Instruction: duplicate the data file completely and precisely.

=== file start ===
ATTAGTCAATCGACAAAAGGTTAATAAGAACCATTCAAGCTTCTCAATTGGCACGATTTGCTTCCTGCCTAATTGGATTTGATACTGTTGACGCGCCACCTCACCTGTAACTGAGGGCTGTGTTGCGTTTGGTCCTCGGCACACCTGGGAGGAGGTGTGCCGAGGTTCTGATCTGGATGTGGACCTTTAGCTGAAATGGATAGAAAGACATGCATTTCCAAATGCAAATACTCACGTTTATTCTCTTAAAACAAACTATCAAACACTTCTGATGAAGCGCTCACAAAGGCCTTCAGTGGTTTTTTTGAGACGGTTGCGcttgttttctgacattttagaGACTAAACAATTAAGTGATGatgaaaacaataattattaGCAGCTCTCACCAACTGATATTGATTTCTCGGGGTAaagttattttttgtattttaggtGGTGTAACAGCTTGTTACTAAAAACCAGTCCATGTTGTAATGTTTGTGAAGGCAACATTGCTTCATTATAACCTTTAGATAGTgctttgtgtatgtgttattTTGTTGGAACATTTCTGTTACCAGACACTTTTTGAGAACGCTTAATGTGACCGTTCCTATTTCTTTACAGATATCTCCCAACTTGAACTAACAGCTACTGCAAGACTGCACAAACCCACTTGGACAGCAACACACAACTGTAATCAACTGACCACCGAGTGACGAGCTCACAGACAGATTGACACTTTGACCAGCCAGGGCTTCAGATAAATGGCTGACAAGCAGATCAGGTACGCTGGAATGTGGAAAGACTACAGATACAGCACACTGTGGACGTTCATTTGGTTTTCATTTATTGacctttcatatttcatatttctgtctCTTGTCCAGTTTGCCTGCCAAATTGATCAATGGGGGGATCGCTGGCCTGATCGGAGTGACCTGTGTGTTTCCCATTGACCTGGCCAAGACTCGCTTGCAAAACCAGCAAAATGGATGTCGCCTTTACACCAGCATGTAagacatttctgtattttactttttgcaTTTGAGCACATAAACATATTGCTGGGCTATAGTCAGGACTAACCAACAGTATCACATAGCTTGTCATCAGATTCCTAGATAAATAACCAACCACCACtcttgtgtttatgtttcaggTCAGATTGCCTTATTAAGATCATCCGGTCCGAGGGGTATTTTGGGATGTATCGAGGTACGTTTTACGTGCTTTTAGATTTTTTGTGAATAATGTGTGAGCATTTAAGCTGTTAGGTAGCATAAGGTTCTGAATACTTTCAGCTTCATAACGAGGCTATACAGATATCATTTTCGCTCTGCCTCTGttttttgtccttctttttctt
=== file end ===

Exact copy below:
ATTAGTCAATCGACAAAAGGTTAATAAGAACCATTCAAGCTTCTCAATTGGCACGATTTGCTTCCTGCCTAATTGGATTTGATACTGTTGACGCGCCACCTCACCTGTAACTGAGGGCTGTGTTGCGTTTGGTCCTCGGCACACCTGGGAGGAGGTGTGCCGAGGTTCTGATCTGGATGTGGACCTTTAGCTGAAATGGATAGAAAGACATGCATTTCCAAATGCAAATACTCACGTTTATTCTCTTAAAACAAACTATCAAACACTTCTGATGAAGCGCTCACAAAGGCCTTCAGTGGTTTTTTTGAGACGGTTGCGcttgttttctgacattttagaGACTAAACAATTAAGTGATGatgaaaacaataattattaGCAGCTCTCACCAACTGATATTGATTTCTCGGGGTAaagttattttttgtattttaggtGGTGTAACAGCTTGTTACTAAAAACCAGTCCATGTTGTAATGTTTGTGAAGGCAACATTGCTTCATTATAACCTTTAGATAGTgctttgtgtatgtgttattTTGTTGGAACATTTCTGTTACCAGACACTTTTTGAGAACGCTTAATGTGACCGTTCCTATTTCTTTACAGATATCTCCCAACTTGAACTAACAGCTACTGCAAGACTGCACAAACCCACTTGGACAGCAACACACAACTGTAATCAACTGACCACCGAGTGACGAGCTCACAGACAGATTGACACTTTGACCAGCCAGGGCTTCAGATAAATGGCTGACAAGCAGATCAGGTACGCTGGAATGTGGAAAGACTACAGATACAGCACACTGTGGACGTTCATTTGGTTTTCATTTATTGacctttcatatttcatatttctgtctCTTGTCCAGTTTGCCTGCCAAATTGATCAATGGGGGGATCGCTGGCCTGATCGGAGTGACCTGTGTGTTTCCCATTGACCTGGCCAAGACTCGCTTGCAAAACCAGCAAAATGGATGTCGCCTTTACACCAGCATGTAagacatttctgtattttactttttgcaTTTGAGCACATAAACATATTGCTGGGCTATAGTCAGGACTAACCAACAGTATCACATAGCTTGTCATCAGATTCCTAGATAAATAACCAACCACCACtcttgtgtttatgtttcaggTCAGATTGCCTTATTAAGATCATCCGGTCCGAGGGGTATTTTGGGATGTATCGAGGTACGTTTTACGTGCTTTTAGATTTTTTGTGAATAATGTGTGAGCATTTAAGCTGTTAGGTAGCATAAGGTTCTGAATACTTTCAGCTTCATAACGAGGCTATACAGATATCATTTTCGCTCTGCCTCTGttttttgtccttctttttctt